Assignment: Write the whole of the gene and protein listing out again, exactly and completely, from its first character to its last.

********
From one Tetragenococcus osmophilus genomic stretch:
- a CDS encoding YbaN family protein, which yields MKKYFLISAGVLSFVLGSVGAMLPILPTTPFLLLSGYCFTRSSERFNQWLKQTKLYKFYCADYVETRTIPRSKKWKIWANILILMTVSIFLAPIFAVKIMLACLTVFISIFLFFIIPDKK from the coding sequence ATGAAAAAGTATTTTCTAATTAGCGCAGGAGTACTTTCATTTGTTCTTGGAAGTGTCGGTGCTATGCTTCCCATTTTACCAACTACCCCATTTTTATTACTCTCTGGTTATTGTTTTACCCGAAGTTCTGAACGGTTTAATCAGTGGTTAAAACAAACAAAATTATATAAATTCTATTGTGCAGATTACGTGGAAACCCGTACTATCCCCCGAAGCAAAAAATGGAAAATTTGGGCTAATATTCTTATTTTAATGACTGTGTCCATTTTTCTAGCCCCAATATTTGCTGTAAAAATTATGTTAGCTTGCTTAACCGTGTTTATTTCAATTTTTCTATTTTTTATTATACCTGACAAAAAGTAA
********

From one Tetragenococcus osmophilus genomic stretch:
- a CDS encoding YbaN family protein, which yields MKKYFLISAGVLSFVLGSVGAMLPILPTTPFLLLSGYCFTRSSERFNQWLKQTKLYKFYCADYVETRTIPRSKKWKIWANILILMTVSIFLAPIFAVKIMLACLTVFISIFLFFIIPDKK from the coding sequence ATGAAAAAGTATTTTCTAATTAGCGCAGGAGTACTTTCATTTGTTCTTGGAAGTGTCGGTGCTATGCTTCCCATTTTACCAACTACCCCATTTTTATTACTCTCTGGTTATTGTTTTACCCGAAGTTCTGAACGGTTTAATCAGTGGTTAAAACAAACAAAATTATATAAATTCTATTGTGCAGATTACGTGGAAACCCGTACTATCCCCCGAAGCAAAAAATGGAAAATTTGGGCTAATATTCTTATTTTAATGACTGTGTCCATTTTTCTAGCCCCAATATTTGCTGTAAAAATTATGTTAGCTTGCTTAACCGTGTTTATTTCAATTTTTCTATTTTTTATTATACCTGACAAAAAGTAA